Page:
Our first night watch last night (11pm – 3 am) was pretty cool. We woke up to find we were ahead of the fleet – just. Actually 'woke up' is untrue as no sleep was had whatsoever. The boat was so heeled over it was hard to haul my bunk up high enough to stop me falling out of it. So I was mainly lying on my lee-cloth and the metal frame at the edge of my bunk. Add to that the frequent bouncing bomb effect – with Umba as the member of  the fictional 633 Squadron every time she took off over a wave, leaving me to be the bouncing bomb in my bunk and the conditions were not exactly condusive for sleep. The 2 elements to add to the orchestration were the constant rattling and rapping of the spinnaker pole and jackstay, vibrating against each other on the deck directly overhead and the gushing waterfall effect that came pouring through the closed hatch every time a wave engulfed the foredeck – which I after half an hour I calculated to be an average of every 45 seconds! I was lucky enough to be on the high side so while climbing into my bunk was a major mountaineering move, the gallons of seawater intent on hitching a left with us was at least drenching some poor other person! At least everyone's protective shower curtains were already in place – an essential piece of round the world kit which funnily enough hadn't been on our list of 'must buys' from Clipper!

So having not slept at all it was great to be on deck back in the thick of it...oh and still in the lead! Not by much though. We could see 3 or 4 green starboard mast-head lights behind us...but not by much. The night was dark and cloudy so no star-gazing – yet again. My first job was to try and stuff an tea towel under the aforementioned spinnaker pole to stop it shaking someone else's brains. The plan was a good one. However after 3 complete dunkings under water - one of which I nearly had to swim out of, I think I may have managed to stop one vibration but hadn't ceased the loud rapping that I was sure was coming from the jackstay but couldn't figure out why or where! It was fun trying though and I couldn't help giggling at how ridiculous my struggle had been or how wet I was just to try and stop and irritating noise!

The winds picked up again during watch and we were soon putting a reef in the mainsail, all the while keeping a beady eye on our nearest rivals to make sure they weren't closing in on us. The helming was great fun, not too challenging but needing 100 % concentration nonetheless to keep our course and speed accurate. With the fleet so close together now and therefore in the same wind and weather conditions, unless we were under a different sail plan it was all about good, fast accurate helming and spotting any changes in wind direction or speed quickly.

The watch flew by – I was sent to bed slightly early as I'm on motherwatch tomorrow,. It was weird to think that by the time I was next up we would almost certainly be back at Lands End and well and truly back in British waters. We really were nearly home!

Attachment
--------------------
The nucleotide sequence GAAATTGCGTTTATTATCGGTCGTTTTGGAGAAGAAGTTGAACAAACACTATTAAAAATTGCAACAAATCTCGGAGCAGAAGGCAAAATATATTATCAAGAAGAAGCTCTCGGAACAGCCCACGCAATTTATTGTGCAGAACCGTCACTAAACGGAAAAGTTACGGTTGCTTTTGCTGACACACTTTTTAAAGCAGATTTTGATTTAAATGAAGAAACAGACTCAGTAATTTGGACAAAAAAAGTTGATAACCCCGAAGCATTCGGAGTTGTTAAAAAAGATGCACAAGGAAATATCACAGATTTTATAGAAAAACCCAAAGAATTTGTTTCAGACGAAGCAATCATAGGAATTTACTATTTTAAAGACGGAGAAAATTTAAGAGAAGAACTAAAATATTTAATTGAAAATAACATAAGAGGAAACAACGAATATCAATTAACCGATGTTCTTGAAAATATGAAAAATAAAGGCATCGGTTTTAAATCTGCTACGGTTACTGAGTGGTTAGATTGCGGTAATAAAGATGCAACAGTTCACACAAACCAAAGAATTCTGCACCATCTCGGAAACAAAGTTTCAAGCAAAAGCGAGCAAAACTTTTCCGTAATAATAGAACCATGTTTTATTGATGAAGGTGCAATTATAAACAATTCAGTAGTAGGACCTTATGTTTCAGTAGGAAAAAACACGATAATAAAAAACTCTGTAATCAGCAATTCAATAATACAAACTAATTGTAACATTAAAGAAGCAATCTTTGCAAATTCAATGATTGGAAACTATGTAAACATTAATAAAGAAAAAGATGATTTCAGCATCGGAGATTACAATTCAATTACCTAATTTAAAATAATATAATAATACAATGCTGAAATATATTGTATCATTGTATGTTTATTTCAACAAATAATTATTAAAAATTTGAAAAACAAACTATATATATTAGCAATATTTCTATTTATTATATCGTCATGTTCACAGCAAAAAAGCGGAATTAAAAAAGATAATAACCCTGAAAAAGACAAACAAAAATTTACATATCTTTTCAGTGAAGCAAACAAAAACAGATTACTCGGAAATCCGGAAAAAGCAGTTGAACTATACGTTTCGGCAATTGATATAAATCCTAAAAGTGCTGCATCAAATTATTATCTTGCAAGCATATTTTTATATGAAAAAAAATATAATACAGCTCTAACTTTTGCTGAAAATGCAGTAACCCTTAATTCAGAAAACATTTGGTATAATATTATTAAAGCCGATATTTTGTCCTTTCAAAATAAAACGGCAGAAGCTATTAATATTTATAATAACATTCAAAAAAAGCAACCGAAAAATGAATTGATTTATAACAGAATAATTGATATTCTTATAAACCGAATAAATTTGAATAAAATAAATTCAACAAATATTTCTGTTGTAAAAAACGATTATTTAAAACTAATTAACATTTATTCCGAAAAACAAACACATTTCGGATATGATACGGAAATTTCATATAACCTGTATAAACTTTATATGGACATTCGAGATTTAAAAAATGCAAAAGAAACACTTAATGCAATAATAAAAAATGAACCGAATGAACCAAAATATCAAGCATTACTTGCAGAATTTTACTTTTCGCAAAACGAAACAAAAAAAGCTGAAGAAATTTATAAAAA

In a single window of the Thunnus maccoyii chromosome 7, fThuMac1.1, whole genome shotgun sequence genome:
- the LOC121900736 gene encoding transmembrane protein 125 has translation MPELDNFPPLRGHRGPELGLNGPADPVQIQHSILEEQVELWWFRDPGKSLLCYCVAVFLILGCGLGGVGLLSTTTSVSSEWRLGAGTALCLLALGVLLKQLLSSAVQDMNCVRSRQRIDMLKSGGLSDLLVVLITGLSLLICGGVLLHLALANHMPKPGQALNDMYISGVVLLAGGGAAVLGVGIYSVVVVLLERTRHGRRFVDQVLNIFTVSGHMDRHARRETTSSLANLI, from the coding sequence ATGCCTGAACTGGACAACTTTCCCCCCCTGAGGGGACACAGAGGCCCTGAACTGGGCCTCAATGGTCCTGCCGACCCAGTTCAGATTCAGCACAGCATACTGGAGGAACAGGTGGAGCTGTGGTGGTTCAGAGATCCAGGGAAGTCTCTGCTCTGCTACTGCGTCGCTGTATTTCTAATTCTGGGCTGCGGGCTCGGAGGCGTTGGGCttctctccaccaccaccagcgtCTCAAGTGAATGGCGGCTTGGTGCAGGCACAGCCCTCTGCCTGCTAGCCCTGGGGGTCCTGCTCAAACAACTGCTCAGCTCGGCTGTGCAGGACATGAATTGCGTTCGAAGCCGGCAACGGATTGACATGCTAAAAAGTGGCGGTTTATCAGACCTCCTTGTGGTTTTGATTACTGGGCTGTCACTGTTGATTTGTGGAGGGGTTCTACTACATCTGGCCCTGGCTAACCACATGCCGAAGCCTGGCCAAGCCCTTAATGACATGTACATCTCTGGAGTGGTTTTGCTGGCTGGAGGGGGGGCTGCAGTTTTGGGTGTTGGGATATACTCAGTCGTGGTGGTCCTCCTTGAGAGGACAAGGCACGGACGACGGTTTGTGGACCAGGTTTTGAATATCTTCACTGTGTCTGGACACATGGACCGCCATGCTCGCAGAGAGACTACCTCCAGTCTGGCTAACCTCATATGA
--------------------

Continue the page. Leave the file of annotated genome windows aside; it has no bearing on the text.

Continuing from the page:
Well what a difference a day makes! Or in our case, a few hours. Sure enough by the time I awoke – this time from a very deep sleep, land was very much ahoy, the sea had calmed and the boat was less bouncy castle and more gently rocking hammock. We watched with mixed emotions as we slid past Lands End and Lizard Point. I'd holidayed on the Cornish Coast many, many times as a child so this coastline was all too familiar – although not normally seem from this viewpoint. We really were almost home and I was surprised at how excited I was. We were also surprised to see Qingdao just behind us. They had followed us staying north across the Scilly Isles while the rest of the felt had taken a more southerly route. So here we were still clinging onto the lead and with Qingdao hot on our heels.

Jezza was my co-mother for the first time on this race and now for our last mother-watch of the race! This was the start of our “last of” things to come! The day passed very pleasantly, pottering in the gallery, filming on deck and while not the beautiful scorching weather we'd been hearing about 'back home', it was much clearer, warmer and sunnier that it had been for a few days now.Half way through the afternoon the wind dropped and we peeled form the heavyweight to midweight spinny. I was filming on deck and it became obvious an extra pair of hands was needed so pitched in. Just about everything that could go wrong did, so as the heavyweight spinnaker went for a swim behind the boat and a few of us tried to persuade it back on deck, Qingdao went soaring past us looking very amused at our predicament. Annoying though it was we just had to get on with it, repack the very wet kite and work hard to regain the lost distance to Qingers.

Hors d'oeurvres – of which Jeremy is king, were duly served up as we did our bit to keep up morale with a supper of sausages, mash and beans and onion gravy, followed by vanilla sponge with hot chocolate sauce! By the early evening we'd regained the lead and our self-respect and Jezza and I did a ceremonial passing of the last saucepan to be washed and then dried by us on our last mother-watch of our Round the World journey. It was one element neither of us were too emotional about saying goodbye to!